CRS moves ahead

Published 12:00 am Wednesday, April 7, 2004

After a small road bump, Selma’s newest development is back on track.

Selma’s board of adjustments approved a variance for the 20-acre development, located between Highland Avenue and 10th Avenue, at its Tuesday meeting. According to City Attorney Jimmy Nunn, CRS Development, the company building the development, needed the variance in order to build three-story townhouses.

“Code only allows for two stories,” Nunn said. “They need a variance.”

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The development, which will include 20 townhouses, 43 detached single-family sites, an elderly assisted care facility and a community building, is the brainchild of Washington Redskins player Chris Samuels. Samuels announced in June 2003 that his company, CRS Development, would build the subdivision over the next five years.

CRS Development has already received several ordinances for the development, according to Martha Jackson, who takes minutes for the board. It just needed one more.

“This is really an oversight, and it’s really an embarrassment,” Mayor James Perkins Jr. said. “The code was probably written when the fire department couldn’t reach that high. It shows how old our code is.”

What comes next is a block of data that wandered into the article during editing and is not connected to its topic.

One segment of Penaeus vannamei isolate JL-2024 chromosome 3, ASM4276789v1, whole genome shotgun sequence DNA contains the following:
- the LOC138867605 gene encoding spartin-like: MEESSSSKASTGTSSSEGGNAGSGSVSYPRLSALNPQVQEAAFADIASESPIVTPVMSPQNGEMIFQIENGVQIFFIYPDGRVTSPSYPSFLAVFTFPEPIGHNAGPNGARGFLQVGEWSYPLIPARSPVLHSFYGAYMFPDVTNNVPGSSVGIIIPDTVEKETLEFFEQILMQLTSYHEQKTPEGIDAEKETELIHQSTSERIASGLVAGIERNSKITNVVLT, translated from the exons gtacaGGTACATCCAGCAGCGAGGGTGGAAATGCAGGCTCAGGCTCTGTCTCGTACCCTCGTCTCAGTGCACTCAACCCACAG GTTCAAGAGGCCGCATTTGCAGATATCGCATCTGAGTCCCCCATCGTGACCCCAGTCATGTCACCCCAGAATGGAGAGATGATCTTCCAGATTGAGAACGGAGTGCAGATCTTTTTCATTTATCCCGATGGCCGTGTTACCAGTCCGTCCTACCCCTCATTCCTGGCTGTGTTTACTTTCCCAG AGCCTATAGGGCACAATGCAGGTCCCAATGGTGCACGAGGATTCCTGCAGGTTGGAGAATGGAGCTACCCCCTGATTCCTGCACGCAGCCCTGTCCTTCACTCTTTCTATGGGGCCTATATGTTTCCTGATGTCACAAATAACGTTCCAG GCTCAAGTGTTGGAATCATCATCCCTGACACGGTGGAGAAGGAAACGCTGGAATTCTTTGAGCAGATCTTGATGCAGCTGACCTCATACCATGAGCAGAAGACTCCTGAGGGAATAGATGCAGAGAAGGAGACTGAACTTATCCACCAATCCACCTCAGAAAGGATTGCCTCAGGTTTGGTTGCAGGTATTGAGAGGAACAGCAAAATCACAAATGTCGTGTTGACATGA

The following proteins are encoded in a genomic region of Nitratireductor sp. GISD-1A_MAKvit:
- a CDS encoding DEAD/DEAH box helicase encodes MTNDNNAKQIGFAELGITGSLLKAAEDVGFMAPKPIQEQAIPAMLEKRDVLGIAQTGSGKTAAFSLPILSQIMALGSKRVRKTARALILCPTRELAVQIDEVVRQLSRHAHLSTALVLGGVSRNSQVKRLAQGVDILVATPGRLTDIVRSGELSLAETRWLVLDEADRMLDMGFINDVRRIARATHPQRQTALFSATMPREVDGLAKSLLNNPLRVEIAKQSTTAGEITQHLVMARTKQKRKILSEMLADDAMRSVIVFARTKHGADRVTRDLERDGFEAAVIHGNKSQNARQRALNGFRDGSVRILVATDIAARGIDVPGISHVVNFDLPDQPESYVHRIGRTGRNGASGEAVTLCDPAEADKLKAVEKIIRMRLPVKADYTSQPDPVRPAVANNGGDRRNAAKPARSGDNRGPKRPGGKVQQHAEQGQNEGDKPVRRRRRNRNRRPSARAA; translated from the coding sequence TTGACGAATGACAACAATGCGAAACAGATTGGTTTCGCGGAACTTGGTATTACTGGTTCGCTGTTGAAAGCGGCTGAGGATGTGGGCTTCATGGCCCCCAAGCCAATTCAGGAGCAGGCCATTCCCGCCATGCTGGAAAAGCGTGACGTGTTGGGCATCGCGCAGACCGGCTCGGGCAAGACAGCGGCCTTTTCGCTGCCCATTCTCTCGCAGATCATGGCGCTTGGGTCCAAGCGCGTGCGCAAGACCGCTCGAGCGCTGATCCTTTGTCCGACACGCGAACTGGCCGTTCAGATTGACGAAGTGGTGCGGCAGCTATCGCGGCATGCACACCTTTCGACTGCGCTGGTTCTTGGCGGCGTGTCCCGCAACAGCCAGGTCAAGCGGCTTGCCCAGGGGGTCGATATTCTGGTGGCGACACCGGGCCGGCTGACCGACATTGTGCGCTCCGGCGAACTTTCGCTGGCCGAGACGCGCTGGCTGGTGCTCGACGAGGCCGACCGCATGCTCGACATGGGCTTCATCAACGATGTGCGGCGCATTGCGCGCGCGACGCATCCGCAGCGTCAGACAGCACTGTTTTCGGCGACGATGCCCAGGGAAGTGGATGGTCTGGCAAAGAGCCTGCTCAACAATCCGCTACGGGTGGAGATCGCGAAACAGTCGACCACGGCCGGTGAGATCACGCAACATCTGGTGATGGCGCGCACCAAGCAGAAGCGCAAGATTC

A vote to approve the ordinance passed 4-0 after a motion from board member Evelyn Speed. Board member Velma Brewer wasn’t present.

Armstead W. Joyner, the engineer with CRS Development, thanked the board after its vote, and invited it to the development’s groundbreaking on Wednesday at 11 a.m. A reception will follow at the Performing Arts Centre.

A Powerpoint presentation detailing available mortgage programs will be shown at the reception, Joyner said. He added that all participants in an essay contest about marketing and selling homes would receive prizes.

Models of each home are expected to go up in October. Joyner noted that prospective buyers would be able to view the models and choose which one suited them.

Wayne Vardaman, president and CEO of the Selma-Dallas County Centre for Commerce, said the project would bring funds to the area. “It will create jobs,” he added. “It’s a positive thing that they’ve decided to invest in Selma and Dallas County.”

Gail Lovelady, broker and owner of Town & Country Real Estate, said the project would bring in $10 million over the next five years.

“I think it looks beautiful,” Selma City Councilwoman Rita Sims Franklin said. “I appreciate that they’re trying to keep the natural beauty. It’ll just make the aesthetics that much better.”

Development plans include the use of green spaces and walking trails. Homes will utilize heating and cooling technology not yet seen in the South, Joyner said.

A number of cedar trees will be removed, but they may become cedar closets. The homes are expected to range in price from $90,000 to $120,000.